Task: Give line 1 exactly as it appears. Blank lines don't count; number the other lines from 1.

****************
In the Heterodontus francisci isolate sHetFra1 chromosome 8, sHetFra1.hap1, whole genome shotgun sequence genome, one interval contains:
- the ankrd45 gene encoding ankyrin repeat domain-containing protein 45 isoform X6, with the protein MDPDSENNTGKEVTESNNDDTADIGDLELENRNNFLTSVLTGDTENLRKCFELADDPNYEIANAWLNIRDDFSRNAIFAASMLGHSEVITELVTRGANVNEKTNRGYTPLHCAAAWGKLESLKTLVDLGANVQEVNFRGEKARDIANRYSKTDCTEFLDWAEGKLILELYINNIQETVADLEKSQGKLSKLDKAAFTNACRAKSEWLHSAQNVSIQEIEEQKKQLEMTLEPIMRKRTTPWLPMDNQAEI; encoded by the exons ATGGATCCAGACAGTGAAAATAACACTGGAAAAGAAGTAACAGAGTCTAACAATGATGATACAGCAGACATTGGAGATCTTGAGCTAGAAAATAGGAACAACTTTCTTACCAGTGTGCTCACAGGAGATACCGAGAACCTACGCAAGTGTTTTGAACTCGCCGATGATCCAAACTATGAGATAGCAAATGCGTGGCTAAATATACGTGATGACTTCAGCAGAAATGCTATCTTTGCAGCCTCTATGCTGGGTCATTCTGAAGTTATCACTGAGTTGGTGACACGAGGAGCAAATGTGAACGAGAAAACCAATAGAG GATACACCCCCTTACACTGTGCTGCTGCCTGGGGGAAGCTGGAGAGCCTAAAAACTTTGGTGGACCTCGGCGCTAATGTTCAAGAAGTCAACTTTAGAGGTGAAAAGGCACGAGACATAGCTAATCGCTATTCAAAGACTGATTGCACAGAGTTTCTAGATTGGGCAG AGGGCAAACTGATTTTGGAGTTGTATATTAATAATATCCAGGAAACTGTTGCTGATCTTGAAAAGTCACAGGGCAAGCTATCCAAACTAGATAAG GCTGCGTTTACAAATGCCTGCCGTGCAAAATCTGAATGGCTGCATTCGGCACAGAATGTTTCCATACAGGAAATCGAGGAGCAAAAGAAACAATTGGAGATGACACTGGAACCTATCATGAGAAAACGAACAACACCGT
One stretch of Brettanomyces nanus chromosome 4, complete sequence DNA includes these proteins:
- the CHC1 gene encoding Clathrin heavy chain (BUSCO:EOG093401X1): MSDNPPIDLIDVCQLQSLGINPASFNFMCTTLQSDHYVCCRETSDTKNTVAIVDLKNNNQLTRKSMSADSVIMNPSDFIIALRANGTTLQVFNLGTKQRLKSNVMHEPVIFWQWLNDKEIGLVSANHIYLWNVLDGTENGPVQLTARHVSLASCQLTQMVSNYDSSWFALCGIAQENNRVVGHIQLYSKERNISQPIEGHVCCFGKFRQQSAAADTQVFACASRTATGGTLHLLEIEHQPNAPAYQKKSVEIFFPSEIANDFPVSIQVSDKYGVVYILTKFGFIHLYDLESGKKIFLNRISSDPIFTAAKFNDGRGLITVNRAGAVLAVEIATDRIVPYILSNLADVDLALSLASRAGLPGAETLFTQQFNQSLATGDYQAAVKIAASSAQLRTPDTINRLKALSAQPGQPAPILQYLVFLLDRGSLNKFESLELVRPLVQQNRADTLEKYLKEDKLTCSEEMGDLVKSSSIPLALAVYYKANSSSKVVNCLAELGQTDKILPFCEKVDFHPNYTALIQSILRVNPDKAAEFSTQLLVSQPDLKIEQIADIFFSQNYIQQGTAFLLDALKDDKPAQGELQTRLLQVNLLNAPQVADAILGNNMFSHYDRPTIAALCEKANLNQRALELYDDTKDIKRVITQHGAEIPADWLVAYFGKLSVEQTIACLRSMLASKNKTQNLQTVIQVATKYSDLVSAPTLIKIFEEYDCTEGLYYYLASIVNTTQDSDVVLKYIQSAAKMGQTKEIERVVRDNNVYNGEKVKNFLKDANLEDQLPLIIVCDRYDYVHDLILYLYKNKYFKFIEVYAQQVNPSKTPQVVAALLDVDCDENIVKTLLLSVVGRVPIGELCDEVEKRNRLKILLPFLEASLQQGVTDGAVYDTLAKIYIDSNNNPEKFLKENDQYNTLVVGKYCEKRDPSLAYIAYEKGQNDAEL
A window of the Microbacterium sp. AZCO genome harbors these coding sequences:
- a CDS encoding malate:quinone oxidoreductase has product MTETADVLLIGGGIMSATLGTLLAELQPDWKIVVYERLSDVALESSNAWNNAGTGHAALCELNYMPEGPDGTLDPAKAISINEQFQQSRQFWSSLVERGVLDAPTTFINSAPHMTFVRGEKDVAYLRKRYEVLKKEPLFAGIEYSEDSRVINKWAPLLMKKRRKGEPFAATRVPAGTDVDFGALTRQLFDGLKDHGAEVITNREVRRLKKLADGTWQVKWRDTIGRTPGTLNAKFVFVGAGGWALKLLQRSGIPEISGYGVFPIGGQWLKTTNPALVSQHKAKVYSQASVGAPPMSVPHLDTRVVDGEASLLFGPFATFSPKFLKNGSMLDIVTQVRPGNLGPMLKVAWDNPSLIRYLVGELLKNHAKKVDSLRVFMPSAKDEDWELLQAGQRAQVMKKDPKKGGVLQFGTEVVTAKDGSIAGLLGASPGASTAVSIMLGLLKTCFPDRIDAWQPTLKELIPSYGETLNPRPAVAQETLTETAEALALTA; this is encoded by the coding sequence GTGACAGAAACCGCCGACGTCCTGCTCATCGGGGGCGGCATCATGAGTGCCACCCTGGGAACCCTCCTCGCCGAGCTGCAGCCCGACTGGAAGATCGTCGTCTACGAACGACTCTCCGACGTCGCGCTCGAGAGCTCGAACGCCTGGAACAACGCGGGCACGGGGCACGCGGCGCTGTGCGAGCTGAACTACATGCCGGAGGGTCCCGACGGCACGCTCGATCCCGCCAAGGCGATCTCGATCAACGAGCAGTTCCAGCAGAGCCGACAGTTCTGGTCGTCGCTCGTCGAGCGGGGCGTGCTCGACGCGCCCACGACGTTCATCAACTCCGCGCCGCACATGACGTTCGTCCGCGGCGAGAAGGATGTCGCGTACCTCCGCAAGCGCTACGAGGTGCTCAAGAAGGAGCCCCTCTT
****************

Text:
In the Heterodontus francisci isolate sHetFra1 chromosome 8, sHetFra1.hap1, whole genome shotgun sequence genome, one interval contains: